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HANDMADE GATHERINGS

 

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HOMEMADE LIVING: HOME DAIRY

 

HOMEMADE LIVING: KEEPING BEES

 

HOMEMADE LIVING: CANNING & PRESERVING

 

HOMEMADE LIVING: KEEPING CHICKENS


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  • One of my favorite aspects of autumn is the return of panini-pressed sandwiches. Made this turkey, Jarlsberg, Mojito slaw (cabbage & mint), and quince chutney (with fruits from my mom's quince bush) number today. Best enjoyed on the patio as autumn foliage drifts down from above.
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  • One of the best aspects of all of these picnic photo shoots has been spending time with people I love. I sure do have some wonderful people in my life. Love you, buddies! Shown here: Meg Carswell Reilley (an exquisitely gifted photographer), Alisa Carswell Reilley (an incredibly talent graphic designer), @fernworks (a jewelry designer of abundant creativity), and @killaspro (a coffee connoisseur and all around funny guy).
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  • Hot dogs for the birthday boy at Montreat Park (from Foothills Meat), as requested.
  • Montreat. Amazing every day of the year, especially today, on Huxley's birthday.
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Sharing the Load

It’s official. We’re now sharecroppers/land-sharers/what-have-you. Yesterday we walked the property for several hours with Jonathan, a young experienced organic farmer looking for somewhere to put down roots, literally. In exchange for the use of our land, he’ll help out with grounds-keeping and property stuff 5 hours a week . 
We’ve actually had the idea to do this for some time, but the right moment hadn’t really presented itself. Where we call home is situated on 12 acres, down a dirt road. While much of the property is made up of a wooded mountainside,  there is a 1 1/2 acre parcel that can be farmed.  Inspired recently by British chef/teacher/gardener/t.v. personality extraordinaire Hugh Fearnley-Whittingstall and his campaign for landshare in the U.K., I posted an a.d. with a local agricultural non-profit and began the search for the perfect person.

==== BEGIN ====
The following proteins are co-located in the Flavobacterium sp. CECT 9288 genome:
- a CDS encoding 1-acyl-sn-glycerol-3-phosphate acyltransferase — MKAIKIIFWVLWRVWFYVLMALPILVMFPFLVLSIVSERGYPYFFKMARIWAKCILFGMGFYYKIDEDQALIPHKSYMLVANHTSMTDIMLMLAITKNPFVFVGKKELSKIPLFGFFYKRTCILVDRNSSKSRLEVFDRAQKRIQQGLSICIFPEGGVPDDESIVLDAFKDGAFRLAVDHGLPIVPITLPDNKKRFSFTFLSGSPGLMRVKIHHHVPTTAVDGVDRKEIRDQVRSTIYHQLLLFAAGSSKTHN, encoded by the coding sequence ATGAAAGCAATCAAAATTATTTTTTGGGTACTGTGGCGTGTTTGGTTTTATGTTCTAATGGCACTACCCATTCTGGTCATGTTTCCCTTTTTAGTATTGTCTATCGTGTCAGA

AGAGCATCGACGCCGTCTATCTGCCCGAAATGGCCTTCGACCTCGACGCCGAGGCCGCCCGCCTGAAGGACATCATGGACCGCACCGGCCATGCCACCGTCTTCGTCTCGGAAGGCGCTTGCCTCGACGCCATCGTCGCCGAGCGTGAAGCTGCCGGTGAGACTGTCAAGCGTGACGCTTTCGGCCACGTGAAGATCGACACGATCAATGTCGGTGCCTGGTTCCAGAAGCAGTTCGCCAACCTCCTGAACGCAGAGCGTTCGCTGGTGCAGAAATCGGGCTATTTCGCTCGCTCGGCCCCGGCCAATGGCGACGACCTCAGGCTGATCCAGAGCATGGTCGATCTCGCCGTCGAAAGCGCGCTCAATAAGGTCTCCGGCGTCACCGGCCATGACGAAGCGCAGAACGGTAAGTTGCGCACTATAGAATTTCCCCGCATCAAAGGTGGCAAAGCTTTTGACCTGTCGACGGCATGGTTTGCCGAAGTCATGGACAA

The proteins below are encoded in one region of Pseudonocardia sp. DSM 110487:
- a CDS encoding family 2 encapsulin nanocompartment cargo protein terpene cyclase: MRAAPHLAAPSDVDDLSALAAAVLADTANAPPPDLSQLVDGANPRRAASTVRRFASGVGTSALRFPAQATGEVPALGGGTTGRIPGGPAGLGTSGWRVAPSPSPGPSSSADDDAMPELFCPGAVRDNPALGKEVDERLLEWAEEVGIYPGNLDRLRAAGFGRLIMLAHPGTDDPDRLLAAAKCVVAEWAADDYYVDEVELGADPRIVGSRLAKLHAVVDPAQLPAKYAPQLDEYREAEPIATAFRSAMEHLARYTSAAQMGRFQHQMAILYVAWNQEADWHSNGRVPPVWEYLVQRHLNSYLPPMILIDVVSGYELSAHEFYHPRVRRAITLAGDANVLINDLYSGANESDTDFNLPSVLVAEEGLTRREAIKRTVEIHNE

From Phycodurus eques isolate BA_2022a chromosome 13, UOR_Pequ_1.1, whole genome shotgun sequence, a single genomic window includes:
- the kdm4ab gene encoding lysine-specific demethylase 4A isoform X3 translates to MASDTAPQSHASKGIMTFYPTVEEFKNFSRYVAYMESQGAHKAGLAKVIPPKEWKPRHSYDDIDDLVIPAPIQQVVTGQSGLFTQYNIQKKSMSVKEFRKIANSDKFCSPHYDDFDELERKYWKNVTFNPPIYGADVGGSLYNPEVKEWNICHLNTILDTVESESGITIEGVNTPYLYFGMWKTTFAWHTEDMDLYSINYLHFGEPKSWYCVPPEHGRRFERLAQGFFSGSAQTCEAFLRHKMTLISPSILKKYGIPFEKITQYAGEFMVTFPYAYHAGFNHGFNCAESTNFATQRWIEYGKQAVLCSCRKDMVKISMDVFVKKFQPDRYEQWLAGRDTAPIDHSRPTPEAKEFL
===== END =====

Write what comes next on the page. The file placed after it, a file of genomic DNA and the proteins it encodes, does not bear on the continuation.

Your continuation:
Here’s the greenhouse Jonathan will be using in its current state. The previous owners ran an organic herb and edible flower farm out of here (in addition to another 2 greenhouses up closer to our home). 
He’s planning on putting up new plastic sometime around the end of February and installing a pump in the creek running adjacent to the greenhouse. Tomatoes will be grown indoors and peppers will be grown in the field, in addition to other crops. 
I couldn’t be more thrilled. With no money being exchanged, he gets a place to toil the soil while I have a real live farmer to direct all my questions about soil composition and irrigation and tomato hornworms at. 

6 Responses to Sharing the Load

  • Anonymous says:

    I’ll help share the load by offering to eat a fair amount of the tomatoes and various other crops. I am now offically signing in as the offical CROP TESTER! ALL RIGHT GIRL GO AHEAD WITH YOUR BAD SELF!!!!!!!! MOM

  • Anonymous says:

    Ah-the life of a sharecropper!

  • Emily says:

    I hope your barter with the sharecropper works out well. Sounds like a win-win!

  • Bonner says:

    That is so cool. So is the food to be grown going to be sold? (What’s left over after you all partake anyway?) If so will you share the profit?

  • Hi Bonner! Jonathan will be selling what he grows at two local tailgate markets. We’ve discussed the possibility of some form of profit sharing once he is making money from his crops. We’ll decide at a later date whether to switch to profit-sharing from labor-sharing or just stick with things are they are. Either way, I’m thrilled!

  • nicole says:

    i look forward to watching this story unfold and seeing someone make use of such great gardening space.